Obama Stiffs the Left


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The American left had every reason to think that, in Barack Obama, it had finally succeeded in putting one of its devout disciples in the Oval Office. In the run-up to the presidential election, Obama made no secret of his disapproval of the Iraq War or of his intention to pull American troops out of that venture. During the campaign, he at first pledged that he would end our involvement in 2009. Then he backed off a bit, and has recently been talking about 16 months as an appropriate deadline.

More recently still, even that date has begun to wobble. Obama chagrined his supporters and delighted his critics by announcing that our ground commander in Iraq, Gen. Ray Odierno, will stay on in that position. Odierno is opposed to withdrawing in 16 months. Furthermore, America’s security pact with Iraq envisions our departure in about three years, and Obama recently told the press that the pact “points us in the right direction.”

Finally, by announcing that he will retain Bush’s secretary of defense, Robert Gates, in that position, and naming former Marine commandant Jim Jones as his national security adviser, Obama is designating two well-known “hawks” for those critical posts. These are not the actions of a man who is planning to yank the rug out from under Iraq any time soon.

So we seem to be encountering another example of the grand old rule that there’s nothing like a brush with reality to induce sober reconsideration of ill-advised campaign pledges. Obama’s only sop to his leftist supporters has been the appointment of Susan Rice as America’s ambassador to the United Nations, arguably the emptiest high post within the gift of an American president. At Turtle Bay she will have the unenviable task of explaining and defending, to the world’s doves, the policies of her colleagues Gates, Jones and Odierno.

All this is incontestably good news for American conservatives. No doubt President Obama will find many ways to disappoint us in the four years ahead, but it would be rank ingratitude not to acknowledge the occasions on which he moves in sound directions.

There is a world of difference between telling a ladies’ club in suburban Chicago what the little dears want to hear, and formulating policies for the world’s only superpower in an international arena crawling with troublemakers who would dearly love to see the United States embarrassed and, if possible, toppled from its high perch.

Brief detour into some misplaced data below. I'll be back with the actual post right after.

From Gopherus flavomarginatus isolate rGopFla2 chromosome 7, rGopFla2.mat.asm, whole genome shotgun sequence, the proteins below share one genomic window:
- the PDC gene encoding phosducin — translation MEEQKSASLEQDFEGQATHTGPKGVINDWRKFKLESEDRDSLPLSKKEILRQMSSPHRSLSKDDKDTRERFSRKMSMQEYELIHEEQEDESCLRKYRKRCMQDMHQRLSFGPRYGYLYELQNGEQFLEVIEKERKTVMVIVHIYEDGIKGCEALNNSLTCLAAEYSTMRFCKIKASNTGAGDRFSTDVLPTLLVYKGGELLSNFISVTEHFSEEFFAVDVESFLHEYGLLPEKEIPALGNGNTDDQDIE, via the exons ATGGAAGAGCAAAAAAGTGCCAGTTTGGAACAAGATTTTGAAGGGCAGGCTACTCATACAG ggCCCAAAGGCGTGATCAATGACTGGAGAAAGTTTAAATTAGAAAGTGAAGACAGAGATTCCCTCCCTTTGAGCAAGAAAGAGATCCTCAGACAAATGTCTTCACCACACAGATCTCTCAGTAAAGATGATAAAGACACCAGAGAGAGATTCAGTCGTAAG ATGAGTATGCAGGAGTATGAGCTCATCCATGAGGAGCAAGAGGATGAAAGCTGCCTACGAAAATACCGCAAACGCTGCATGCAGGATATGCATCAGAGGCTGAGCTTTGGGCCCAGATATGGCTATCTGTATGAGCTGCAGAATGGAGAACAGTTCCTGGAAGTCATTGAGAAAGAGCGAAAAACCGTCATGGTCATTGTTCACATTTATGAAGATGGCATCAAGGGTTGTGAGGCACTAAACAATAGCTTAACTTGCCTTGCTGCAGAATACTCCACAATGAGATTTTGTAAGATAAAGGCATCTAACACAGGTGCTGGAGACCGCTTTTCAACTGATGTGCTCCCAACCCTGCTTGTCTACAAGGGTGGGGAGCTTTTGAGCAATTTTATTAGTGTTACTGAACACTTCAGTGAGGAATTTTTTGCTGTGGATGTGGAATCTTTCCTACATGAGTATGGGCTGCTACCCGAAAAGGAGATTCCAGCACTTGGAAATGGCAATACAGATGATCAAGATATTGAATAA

After all, the significance of the Middle East doesn’t reside in its mere act of acquiescence in a presumed American desire to throw its weight around there. The Middle East’s oil is by no means vital to the United States. We have other sources of oil, much closer and far more dependable. But Middle Eastern oil is absolutely essential to other areas of the globe — most notably Western Europe. If it were denied to them, their economies would grind to a halt in a matter of weeks. And that the United States could not permit. Just for one thing, the secondary effects on our own economy would be disastrous.

So Middle Eastern oil must continue to flow, for the sake of the whole world. It is perfectly understandable that there will always be troublemakers eager to upset this state of affairs. The local rulers, to take just one example, will always be on the lookout to increase their profits. And interested outsiders, like Russia and China, will always be tempted to meddle, as a way of complicating life for the United States and Western Europe.

But everyone knows very well that this is one argument the United States and the West simply cannot afford to lose. If worse came to worst, the West would have no choice but to go to war to preserve the status quo. And not even our worst enemies want to push us quite that far.


This article originally appeared on Townhall.com on Dec 08, 2008


  • William Rusher

    William A. Rusher, a Distinguished Fellow of the Claremont Institute, was the publisher of National Review magazine from 1957 to 1988. A prominent conservative spokesman, Rusher gained national recognition over forty years as a television and radio personality. Since 1973, his syndicated column "The Conservative Advocate" has appeared in newspapers across the U.S. He is also a prolific author and lecturer, with five books and numerous articles. His notable works include "The Making of the New Majority Party" and "The Rise of the Right." An influential political activist, Rusher was instrumental in the 1961 draft of Barry Goldwater for the 1964 Republican nomination, which reshaped the Republican Party and continued under Ronald Reagan. He graduated from Princeton University and Harvard Law School, served in the Air Force during World War II, and worked at a major Wall Street law firm. He also served as associate counsel to the U.S. Senate's Internal Security Subcommittee before joining National Review. In 1989, Rusher became a Distinguished Fellow at the Claremont Institute, continuing to write and advise from his home in San Francisco. He remains active on various boards, including the Ashbrook Center for Public Affairs, National Review Inc., and the Media Research Center.

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